Neurologically, love is dopamine release into the nucleus accumbens, core not shell. It is neurogenesis and the formation of new and stable synapses. It is action potentials and long term potentiation, changes in firing thresholds and selective filtering of sensory stimuli.

Physically, marriage is a gravitational force of mutual attraction between two bodies, the perturbing of orbits until synchronized as one, the generating of a new nuclear family.
posted by gaspode at 1:33 PM on July 31, 2011 [6 favorites]

Best answer: I have made a card for people getting married that has the first few steps of the proton-proton chain in solar fusion on the front and an inscription inside along the lines of "This equation represents the permanent joining together of two bodies; it is ultimately responsible for all life on Earth. May you too be joined together forever and bring life to the world."
posted by alby at 1:33 PM on July 31, 2011 [3 favorites]

Best answer: We included a reading from Goodridge v. Dept. of Public Health, the decision that legalized same-sex marriage in Massachusetts. Here's the text of the decision. If I remember correctly we used something like this:

"Marriage is a vital social institution. The exclusive commitment of two individuals to each other nurtures love and mutual support; it brings stability to our society. For those who choose to marry, and for their children, marriage provides an abundance of legal, financial, and social benefits. In return it imposes weighty legal, financial, and social obligations.


Without question, civil marriage enhances the "welfare of the community." It is a "social institution of the highest importance." Civil marriage anchors an ordered society by encouraging stable relationships over transient ones. It is central to the way the [state] identifies individuals, provides for the orderly distribution of property, ensures that children and adults are cared for and supported whenever possible from private rather than public funds, and tracks important epidemiological and demographic data.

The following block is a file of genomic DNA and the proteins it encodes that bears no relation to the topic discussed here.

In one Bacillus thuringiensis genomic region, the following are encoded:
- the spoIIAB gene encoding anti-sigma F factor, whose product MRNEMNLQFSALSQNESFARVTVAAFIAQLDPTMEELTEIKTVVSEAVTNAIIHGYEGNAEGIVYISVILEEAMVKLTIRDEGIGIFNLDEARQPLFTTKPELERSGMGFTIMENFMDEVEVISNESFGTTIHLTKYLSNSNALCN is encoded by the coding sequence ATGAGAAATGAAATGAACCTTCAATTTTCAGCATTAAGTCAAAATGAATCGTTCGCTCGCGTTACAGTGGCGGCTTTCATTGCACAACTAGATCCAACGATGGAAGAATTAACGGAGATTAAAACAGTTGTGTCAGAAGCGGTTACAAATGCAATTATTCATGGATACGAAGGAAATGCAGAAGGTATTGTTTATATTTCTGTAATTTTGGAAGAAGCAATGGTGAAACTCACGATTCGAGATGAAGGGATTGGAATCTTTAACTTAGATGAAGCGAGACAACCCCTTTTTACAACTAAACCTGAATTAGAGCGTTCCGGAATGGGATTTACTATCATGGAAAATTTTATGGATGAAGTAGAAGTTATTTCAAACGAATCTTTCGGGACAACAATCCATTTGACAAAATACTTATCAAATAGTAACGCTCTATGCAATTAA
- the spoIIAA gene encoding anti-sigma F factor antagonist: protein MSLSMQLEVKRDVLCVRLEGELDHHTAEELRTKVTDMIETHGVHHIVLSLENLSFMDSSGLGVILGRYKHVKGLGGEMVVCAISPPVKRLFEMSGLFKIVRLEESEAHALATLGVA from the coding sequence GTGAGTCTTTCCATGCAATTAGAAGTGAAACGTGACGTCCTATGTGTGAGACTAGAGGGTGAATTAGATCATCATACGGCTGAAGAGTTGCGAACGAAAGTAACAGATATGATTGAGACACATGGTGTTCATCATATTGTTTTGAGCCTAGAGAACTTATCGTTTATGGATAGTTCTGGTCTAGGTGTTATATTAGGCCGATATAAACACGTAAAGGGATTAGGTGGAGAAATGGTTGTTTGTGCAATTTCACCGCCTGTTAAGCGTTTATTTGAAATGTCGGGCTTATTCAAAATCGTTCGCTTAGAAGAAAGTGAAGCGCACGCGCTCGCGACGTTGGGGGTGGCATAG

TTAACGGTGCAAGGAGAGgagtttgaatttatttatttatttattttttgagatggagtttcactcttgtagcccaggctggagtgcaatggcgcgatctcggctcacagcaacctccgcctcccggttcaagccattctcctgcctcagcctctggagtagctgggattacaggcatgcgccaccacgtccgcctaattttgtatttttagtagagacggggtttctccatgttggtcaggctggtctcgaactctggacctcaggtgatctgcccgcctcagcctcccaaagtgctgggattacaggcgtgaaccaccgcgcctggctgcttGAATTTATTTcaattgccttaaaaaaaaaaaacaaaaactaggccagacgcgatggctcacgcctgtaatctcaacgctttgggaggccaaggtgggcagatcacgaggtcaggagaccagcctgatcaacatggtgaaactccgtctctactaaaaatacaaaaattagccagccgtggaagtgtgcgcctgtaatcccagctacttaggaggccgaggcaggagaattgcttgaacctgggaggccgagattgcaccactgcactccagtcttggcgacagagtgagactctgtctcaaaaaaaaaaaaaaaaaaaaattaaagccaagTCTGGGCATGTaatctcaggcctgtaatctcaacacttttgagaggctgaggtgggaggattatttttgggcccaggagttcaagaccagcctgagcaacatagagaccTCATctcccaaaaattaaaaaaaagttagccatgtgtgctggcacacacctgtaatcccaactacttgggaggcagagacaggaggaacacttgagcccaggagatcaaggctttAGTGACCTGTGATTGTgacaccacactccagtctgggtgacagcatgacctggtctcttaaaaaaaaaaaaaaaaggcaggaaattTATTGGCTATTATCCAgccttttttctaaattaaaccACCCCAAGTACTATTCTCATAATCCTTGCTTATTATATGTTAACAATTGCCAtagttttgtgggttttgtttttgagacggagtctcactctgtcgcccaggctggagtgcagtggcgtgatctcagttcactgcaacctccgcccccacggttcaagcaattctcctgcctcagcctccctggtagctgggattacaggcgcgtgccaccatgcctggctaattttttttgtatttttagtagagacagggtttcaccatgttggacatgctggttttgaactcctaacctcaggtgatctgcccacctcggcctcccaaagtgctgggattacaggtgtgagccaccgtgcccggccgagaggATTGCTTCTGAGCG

Marriage also bestows enormous private and social advantages on those who choose to marry. Civil marriage is at once a deeply personal commitment to another human being and a highly public celebration of the ideals of mutuality, companionship, intimacy, fidelity, and family. "It is an association that promotes a way of life, not causes; a harmony in living, not political faiths; a bilateral loyalty, not commercial or social projects." Because it fulfills yearnings for security, safe haven, and connection that express our common humanity, civil marriage is an esteemed institution, and the decision whether and whom to marry is among life's momentous acts of self-definition.


It is undoubtedly for these concrete reasons, as well as for its intimately personal significance, that civil marriage has long been termed a "civil right.""
posted by jedicus at 2:26 PM on July 31, 2011

Best answer: This is a bit embarrassing because although I didn't love the show, I thought the wedding ceremony in the CBS show Num3ers was beautiful and science-y. I googled and found a fan's transcription.
Well, as you all know, the four fundamental forces of physics: electromagnetism, strong nuclear interaction, weak nuclear interaction, and gravity. [...]

We’ve been talking here about the forces that bind the universe. But what binds humans? Love.

Powerful in small spaces, yet with profound effect on distance. Love defies time, outliving both its source, and its object. Love is faster than light, for light requires time in order to travel through space. But love reaches its object instantaneously.

Love journeys forever, into infinity. And it’s here, binding together two lives.
I'm an atheist and I found myself completely moved. Tearful. Watching a show spelled Num3ers.
posted by Famous at 3:04 PM on July 31, 2011 [4 favorites]

Response by poster: all of these are excellent! thanks, and please, keep 'em coming!
posted by exlotuseater at 5:53 PM on July 31, 2011